Weaknesses. The main area of weakness was in the technical services delivered through the Agriculture Services Support Component.  The level of adoption from technology training, information kits, agri-business activities or technology transfer reached only 5 per cent at best, apart from Integrated Pest Management, where adoption rates ranged between 15-25 per cent. The low uptake rate seems to be related to perceived lack of relevance of topics, and method of training. Tangible results from the research activities were also not evident. Comprehensive studies on the “Key Commodity System” concept and agro-forestry based technology synthesis did not include mechanisms for applying the recommendations of the research. Consequently utilization of proposed new technologies at the farmers’ level did not eventuate.

Other weaknesses. Existing Indigenous Knowledge Systems and Practices (IKSP) in the traditional communities covered by the project have not been clearly embedded in the design of the research activities. The actual cost of access infrastructure rehabilitation, though within the acceptable range of unit cost parameters during the implementation year, exceeded the appraisal estimates. This was due to the underestimated cost at appraisal given the topography of the project sites.

Lessons learned.  An overall lesson learned is that National Standards cannot apply in CAR.  The standards for rural infrastructure, agriculture and reforestation did not match the local conditions.  Consequently there is a need for a more flexible approach at local level in line with community needs. Local knowledge and locally appropriate designs could have had greater support. The tenuous link between enhanced agricultural support services and results at the farmer level particularly highlights lower than expected effectiveness in training and other extension services.

Key recommendations agreed by partners

The following recommendations from the evaluation have been agreed upon by the concerned partners. They have also benefited from discussions during a final CHARM project evaluation stakeholders’ workshop held in Manila on 26 January 2007.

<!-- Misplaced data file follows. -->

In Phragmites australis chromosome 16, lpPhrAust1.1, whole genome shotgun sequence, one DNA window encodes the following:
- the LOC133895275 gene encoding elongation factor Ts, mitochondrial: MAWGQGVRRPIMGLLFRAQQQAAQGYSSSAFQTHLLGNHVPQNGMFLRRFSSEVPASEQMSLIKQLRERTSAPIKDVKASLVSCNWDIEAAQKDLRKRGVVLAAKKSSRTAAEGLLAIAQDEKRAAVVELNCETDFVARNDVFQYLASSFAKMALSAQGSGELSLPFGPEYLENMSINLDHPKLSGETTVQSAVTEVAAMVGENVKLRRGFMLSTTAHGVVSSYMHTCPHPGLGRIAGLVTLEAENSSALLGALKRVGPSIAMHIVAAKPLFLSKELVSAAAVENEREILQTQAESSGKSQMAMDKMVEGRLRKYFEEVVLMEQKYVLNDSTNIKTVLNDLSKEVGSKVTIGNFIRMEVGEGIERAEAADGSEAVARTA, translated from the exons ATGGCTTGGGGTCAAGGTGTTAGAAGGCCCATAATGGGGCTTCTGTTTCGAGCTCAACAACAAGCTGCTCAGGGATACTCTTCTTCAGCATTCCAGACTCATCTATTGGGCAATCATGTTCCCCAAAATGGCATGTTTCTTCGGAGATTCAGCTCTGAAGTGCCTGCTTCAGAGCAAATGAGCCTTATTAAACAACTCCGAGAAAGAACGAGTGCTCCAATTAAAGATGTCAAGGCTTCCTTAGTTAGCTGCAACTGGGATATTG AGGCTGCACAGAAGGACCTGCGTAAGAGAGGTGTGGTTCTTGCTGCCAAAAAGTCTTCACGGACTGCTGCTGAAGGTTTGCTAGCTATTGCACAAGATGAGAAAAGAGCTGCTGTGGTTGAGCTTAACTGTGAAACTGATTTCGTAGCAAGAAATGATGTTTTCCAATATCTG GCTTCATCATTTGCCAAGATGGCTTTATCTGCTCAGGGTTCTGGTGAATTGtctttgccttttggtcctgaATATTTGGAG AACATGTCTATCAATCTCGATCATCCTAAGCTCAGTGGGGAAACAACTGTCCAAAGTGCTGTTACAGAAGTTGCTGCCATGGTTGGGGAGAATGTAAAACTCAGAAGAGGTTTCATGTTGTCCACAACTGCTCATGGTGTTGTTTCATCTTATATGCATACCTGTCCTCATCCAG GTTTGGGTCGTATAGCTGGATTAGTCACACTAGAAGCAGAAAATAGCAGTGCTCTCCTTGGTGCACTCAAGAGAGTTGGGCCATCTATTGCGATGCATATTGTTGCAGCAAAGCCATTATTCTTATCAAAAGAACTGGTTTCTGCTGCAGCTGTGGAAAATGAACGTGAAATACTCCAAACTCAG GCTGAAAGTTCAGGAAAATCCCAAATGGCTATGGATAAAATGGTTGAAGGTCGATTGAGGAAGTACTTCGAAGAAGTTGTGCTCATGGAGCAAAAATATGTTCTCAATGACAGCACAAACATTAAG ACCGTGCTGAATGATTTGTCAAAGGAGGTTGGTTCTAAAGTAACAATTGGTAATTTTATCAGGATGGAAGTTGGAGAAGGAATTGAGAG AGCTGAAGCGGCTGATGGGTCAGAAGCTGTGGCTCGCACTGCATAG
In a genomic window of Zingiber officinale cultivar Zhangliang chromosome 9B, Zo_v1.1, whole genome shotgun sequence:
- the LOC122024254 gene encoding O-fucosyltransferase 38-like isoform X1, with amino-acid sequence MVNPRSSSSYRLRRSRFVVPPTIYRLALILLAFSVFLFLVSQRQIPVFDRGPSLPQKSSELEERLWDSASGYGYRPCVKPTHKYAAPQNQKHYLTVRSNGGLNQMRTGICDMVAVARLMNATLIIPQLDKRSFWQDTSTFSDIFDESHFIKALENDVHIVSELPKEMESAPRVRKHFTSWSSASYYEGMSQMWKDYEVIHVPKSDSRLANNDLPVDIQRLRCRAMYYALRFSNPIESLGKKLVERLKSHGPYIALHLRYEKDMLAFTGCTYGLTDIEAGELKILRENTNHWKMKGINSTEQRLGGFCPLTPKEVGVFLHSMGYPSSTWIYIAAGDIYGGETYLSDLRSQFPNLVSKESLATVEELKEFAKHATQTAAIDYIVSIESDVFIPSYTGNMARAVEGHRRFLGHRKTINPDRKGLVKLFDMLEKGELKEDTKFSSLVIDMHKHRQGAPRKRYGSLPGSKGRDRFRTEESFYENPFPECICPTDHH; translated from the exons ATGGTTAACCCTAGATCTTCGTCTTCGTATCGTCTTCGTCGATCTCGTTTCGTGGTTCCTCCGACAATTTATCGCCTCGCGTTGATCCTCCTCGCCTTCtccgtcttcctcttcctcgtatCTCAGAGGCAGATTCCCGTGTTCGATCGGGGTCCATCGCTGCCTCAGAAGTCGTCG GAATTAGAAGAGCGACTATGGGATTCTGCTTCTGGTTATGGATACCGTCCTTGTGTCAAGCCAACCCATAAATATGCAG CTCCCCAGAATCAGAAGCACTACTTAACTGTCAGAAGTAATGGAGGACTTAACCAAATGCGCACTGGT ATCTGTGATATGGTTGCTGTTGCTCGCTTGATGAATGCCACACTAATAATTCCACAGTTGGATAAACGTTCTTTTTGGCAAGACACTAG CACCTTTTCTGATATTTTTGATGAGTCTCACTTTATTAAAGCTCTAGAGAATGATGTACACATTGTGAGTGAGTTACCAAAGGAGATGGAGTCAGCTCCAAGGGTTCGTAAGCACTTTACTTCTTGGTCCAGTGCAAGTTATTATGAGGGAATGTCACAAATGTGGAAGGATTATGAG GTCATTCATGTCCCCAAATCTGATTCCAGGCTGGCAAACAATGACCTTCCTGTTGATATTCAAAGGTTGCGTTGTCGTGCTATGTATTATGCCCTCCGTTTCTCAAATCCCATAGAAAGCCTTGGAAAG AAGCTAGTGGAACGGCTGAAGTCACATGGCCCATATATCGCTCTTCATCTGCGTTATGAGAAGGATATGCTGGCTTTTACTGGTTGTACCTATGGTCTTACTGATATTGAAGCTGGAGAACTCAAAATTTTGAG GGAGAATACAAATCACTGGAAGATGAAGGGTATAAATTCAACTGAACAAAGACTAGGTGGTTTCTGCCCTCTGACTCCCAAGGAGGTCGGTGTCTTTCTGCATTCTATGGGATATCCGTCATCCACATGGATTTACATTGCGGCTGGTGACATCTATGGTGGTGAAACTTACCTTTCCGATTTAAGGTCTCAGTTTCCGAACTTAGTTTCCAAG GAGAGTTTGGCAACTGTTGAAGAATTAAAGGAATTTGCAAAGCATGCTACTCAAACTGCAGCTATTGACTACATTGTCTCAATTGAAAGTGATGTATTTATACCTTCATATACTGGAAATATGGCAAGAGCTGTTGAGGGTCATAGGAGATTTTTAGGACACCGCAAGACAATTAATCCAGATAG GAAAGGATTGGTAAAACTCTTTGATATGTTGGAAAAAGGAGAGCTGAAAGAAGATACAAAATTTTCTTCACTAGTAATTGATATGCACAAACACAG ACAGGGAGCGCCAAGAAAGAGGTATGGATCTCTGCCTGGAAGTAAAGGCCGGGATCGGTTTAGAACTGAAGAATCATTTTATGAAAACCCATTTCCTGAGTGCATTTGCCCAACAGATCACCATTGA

Recommendation 1

Proceed with CHARM2. There is opportunity to build from the successful processes in CHARM and consider a second phase project.  This is important for both the sustainability of the CHARM interventions and expanding the project to other deserving communities.

Actions

Incorporate learning from the evaluation.  Recommendations for project design include: (i) a revised definition of poverty reduction incorporating community values of quality of life and sustainability considerations rather than only income increase; (ii) sustainable agriculture development should be balanced with IKSP, natural resource management and enrichment planning; (iii) broader participation and equity focused on comprehensive community development and a local learning approach including a participatory M&E system; (iv) an outcome rather than target orientation should be taken with built-in flexibility through the annual work plan and budget to allow adjustment to changing context; and (v) a clear exit strategy with a mainstreaming of project components into local institutions and processes.

Build on existing information

The preparation for CHARM2 should strongly consider the issues raised during the CHARM feasibility study, based on lessons learned from Highland Agriculture Development Project (HADP). Many issues remain relevant, as do the solutions proposed that were not adequately incorporated into the CHARM Appraisal design.

Strengthen and extend existing approaches

The opportunity that CHARM2 provides for building substantial knowledge in CAR is unparalleled.  The Project Support Office (PSO) already has an extensive library and staff with vast amounts of intellectual knowledge related to project implementation in CAR, and wider development issues such as Indigenous Peoples Development and Land Tenure Improvements.  DA has an established Project Coordination Office (PCO) with a core of experienced staff that holds the intellectual and institutional knowledge of CHARM. The current processes include inter alia: a well-staffed PSO within the CAR DA; strong agency coordination; integrated components; a strong focus on policy dialogue and advocacy for Indigenous Knowledge Systems and Practices (IKSPs), and provision of critical infrastructure.   CHARM took a proactive approach to innovating in administrative procedures and polices related to IP concerns. The limiting factor in the level of policy impact is that these are still fledgling processes which are still subject to conflict, unclear guidelines and delays in implementation.  Thus CHARM2 should both solidify gains made in existing project areas and look to expand to new areas of CAR not served by HADP or CHARM.